"That you avoided. Yes."

He faced Donna squarely, his shoulders high and bunched with tension. "This is about the interview we never finished."


"During the campaign." He shifted from foot to foot, one hand curling around his hip with a tight, pulsating hold. "Wherever it was. In, uh. Wait-was it here?"

"The interview?"


"Here in Washington?"

"No, here in our bedroom, Donna," Josh deadpanned. "Yes, in Washington."


"Where was it?" Josh skimmed a mental collection of blurry snapshots from the campaign-images of muted walls, the backs of airplane seats, faceless crowds of people. After his fourteenth hop-scotch across the country, lines and borders-cities and countrysides-had blended together. He had reached a point, near the end of October, where he had trouble differentiating between the industrial towns of West Virginia and Pennsylvania, the airplane hangers in the Southwest, the flat, endless amber waves of God damned grain in Oklahoma and Iowa. The travel itinerary had saved him from insanity more than once. Josh shook his head; he couldn't remember. "Ohio?"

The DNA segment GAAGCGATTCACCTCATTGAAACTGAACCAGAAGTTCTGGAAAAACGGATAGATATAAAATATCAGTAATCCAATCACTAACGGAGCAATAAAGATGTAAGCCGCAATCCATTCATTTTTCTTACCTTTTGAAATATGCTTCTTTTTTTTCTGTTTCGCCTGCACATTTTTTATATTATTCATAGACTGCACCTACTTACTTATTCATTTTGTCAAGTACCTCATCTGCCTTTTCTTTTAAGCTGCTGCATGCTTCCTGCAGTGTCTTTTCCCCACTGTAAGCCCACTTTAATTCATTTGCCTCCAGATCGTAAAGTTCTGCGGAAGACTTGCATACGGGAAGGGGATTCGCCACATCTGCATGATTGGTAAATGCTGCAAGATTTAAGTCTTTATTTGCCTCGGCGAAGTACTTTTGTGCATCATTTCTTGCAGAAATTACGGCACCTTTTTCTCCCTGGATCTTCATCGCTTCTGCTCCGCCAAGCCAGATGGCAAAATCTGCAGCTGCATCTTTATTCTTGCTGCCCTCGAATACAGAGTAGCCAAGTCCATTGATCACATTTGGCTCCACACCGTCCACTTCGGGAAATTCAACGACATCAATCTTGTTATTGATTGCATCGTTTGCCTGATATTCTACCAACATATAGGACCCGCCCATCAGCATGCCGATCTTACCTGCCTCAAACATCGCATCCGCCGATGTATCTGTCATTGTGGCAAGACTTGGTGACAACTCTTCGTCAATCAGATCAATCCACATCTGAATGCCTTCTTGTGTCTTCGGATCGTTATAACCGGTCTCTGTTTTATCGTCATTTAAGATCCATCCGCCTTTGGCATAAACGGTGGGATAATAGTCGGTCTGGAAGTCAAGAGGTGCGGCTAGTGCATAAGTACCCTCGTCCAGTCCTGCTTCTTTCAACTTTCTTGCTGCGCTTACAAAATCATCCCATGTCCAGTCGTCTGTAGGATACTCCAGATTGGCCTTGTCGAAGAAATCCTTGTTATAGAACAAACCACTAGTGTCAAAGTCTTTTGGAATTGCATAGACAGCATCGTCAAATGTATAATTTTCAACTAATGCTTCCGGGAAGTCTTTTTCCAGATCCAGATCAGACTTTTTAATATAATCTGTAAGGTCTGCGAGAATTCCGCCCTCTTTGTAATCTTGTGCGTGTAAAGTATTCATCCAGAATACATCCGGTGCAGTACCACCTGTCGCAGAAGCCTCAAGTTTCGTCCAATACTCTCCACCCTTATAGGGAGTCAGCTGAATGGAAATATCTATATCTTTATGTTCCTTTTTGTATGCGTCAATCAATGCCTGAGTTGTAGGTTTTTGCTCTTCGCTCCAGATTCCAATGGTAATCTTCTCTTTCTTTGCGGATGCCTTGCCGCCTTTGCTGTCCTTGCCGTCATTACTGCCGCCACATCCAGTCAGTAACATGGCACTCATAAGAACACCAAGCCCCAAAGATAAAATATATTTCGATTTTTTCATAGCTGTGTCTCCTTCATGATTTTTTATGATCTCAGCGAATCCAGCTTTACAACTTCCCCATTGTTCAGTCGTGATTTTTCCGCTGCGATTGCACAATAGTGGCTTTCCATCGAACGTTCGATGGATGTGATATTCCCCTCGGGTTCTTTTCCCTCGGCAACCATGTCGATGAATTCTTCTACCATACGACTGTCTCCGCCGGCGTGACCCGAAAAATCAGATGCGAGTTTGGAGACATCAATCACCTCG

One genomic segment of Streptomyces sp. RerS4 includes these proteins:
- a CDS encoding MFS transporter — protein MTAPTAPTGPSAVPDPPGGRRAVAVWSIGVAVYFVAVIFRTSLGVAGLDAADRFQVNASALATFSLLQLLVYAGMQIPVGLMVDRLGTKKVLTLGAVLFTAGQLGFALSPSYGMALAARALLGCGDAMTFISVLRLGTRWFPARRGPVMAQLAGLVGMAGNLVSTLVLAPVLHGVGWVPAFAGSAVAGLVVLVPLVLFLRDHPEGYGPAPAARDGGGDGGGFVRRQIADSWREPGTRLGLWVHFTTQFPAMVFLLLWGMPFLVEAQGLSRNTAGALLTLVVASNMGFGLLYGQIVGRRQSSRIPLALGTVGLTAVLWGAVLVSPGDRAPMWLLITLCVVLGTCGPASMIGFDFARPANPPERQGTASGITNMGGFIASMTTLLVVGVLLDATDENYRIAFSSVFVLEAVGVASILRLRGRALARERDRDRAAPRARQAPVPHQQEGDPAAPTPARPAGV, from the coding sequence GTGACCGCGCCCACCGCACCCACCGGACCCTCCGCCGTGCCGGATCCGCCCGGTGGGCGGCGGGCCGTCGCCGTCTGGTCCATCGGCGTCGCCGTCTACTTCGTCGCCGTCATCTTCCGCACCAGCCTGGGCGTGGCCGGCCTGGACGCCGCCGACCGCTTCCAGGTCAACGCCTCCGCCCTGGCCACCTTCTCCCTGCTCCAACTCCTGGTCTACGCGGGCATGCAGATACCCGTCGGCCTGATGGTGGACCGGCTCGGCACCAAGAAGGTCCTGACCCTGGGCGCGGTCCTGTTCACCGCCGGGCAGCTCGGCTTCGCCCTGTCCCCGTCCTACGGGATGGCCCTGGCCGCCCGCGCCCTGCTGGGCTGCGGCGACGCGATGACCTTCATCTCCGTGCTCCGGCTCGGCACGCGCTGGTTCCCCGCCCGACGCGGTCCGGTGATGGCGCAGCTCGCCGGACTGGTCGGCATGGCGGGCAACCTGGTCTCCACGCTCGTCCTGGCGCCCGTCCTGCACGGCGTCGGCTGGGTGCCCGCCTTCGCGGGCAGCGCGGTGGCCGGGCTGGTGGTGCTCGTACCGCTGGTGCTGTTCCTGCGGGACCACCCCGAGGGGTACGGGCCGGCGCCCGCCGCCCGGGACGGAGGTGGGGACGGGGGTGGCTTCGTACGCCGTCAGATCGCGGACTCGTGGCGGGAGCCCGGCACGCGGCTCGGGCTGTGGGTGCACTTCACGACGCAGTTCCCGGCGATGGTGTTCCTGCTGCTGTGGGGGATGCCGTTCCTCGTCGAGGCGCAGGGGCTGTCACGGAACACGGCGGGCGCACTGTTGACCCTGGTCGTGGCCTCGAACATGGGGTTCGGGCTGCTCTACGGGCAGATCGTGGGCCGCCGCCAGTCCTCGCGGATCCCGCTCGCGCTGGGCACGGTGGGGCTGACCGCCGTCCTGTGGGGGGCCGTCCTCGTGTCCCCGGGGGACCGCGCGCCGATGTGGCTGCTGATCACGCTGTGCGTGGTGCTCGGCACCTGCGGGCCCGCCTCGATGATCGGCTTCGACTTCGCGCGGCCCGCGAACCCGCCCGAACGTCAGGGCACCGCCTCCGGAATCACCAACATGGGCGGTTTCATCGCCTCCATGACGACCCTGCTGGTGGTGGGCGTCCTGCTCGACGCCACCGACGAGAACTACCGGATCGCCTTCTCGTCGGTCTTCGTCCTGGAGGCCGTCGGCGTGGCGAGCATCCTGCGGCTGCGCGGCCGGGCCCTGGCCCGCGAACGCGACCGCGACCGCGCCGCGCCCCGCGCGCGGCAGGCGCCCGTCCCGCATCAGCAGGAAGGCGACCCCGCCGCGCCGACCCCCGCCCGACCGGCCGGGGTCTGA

"Michigan," Donna supplied. "Lou hired me to do Mid-West press. She asked me to fly to meet the campaign in Michigan after you snapped at her about my statement."

"I didn't snap at her."

"She described you as-and these were her exact words-an over-caffeinated snapping turtle."

"You're sure it was Michigan?" he asked, still searching his memory, still coming up short.


Josh sniffed and pushed his campaign memories aside. "Doesn't matter."

"It matters to-"

"Come on, Donna! You're the First Lady's Chief of Staff!" He bounced on the balls of his feet, sweeping his arm through the air to gesture toward her. "Yes, I value your input. Now why in God's name do we have to talk about this? This is about months ago-years ago-"

"I want to talk about it, Josh. I want to talk about it," Donna said, pressing her palm to her chest. "I need to know that you'll-"

"Donna," he said-nearly pleaded-as he bowed his head and closed his eyes, massaging his eyelids with the pads of his fingers.

"That you'll listen to what I have to say, and that it won't change just because-" Donna drew a full breath and squared her shoulders as she turned a fiery gaze on him. "Because we're sleeping together!"